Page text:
We've written plenty about overfishing, peak fish, and sustainable seafood efforts, but in case you're not 100% up to date on why the issue is such a predominant ecological concern, check out this slide show from Al Jazeera. It does a nice job of summing up the scope of the problem, offering a peek at some of the solutions, and providing a compelling visual component that will hopefully help make some of those stats linger in your brain a bit longer.The most noteworthy statistic to me is that 1 billion people rely on fish for their daily source of protein. To most of us Western folk, fish is a preference -- a dinner selection like any other. I, personally, have never been a huge fan of fish, and happily participate in a "conservation effort" and eat almost none of it. But this is clearly not a problem that can be addressed merely by appealing to consumer choice.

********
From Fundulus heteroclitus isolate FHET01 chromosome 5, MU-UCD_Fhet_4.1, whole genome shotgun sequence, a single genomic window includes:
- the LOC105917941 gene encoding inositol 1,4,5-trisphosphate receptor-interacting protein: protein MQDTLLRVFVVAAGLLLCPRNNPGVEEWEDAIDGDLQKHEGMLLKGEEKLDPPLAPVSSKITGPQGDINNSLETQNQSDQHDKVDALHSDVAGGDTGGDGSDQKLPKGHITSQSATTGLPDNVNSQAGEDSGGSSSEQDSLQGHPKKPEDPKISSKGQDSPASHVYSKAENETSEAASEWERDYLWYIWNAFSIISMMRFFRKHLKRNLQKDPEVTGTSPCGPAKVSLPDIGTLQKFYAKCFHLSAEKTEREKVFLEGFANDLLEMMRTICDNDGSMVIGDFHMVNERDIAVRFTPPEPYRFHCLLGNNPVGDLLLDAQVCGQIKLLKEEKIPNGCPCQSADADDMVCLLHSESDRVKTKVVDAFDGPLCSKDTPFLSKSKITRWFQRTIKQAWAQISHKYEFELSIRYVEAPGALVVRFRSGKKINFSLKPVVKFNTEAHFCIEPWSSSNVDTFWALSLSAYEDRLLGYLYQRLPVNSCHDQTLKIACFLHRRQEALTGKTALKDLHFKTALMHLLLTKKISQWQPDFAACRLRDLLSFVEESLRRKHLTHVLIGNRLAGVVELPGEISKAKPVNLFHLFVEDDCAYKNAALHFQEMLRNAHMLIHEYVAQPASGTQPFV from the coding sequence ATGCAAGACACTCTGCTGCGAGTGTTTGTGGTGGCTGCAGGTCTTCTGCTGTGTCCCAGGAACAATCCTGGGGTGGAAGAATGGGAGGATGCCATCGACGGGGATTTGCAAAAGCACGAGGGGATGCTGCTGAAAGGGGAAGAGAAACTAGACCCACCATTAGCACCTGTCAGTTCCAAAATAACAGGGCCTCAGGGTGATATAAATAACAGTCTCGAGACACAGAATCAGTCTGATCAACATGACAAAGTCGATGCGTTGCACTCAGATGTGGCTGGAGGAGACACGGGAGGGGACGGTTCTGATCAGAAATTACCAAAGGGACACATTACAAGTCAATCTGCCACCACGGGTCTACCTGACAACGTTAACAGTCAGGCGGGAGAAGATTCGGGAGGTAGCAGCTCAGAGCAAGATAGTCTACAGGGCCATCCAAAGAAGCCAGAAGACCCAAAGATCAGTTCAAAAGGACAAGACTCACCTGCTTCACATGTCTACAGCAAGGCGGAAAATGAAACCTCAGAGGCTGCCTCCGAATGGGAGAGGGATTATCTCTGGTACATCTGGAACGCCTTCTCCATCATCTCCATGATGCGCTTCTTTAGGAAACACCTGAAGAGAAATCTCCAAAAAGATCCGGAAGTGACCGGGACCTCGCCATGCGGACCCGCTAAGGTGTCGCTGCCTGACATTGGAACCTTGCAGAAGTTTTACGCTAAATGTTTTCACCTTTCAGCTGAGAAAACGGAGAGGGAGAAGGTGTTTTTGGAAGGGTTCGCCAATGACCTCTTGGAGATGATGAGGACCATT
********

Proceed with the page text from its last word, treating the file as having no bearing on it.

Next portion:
Demand continues to burgeon as populations expand in poorer parts of the world. Imposing regulations on how much fishermen can catch have had limited success at best, as demand has a nasty habit of trumping regulatory frameworks imposed on swaths of the open ocean.
Al Jazeera also has a nice look at fish farming, which may end up playing a role in providing fish to the masses without decimating natural stocks. The future for fish, as Tom Petty might say, is wide open.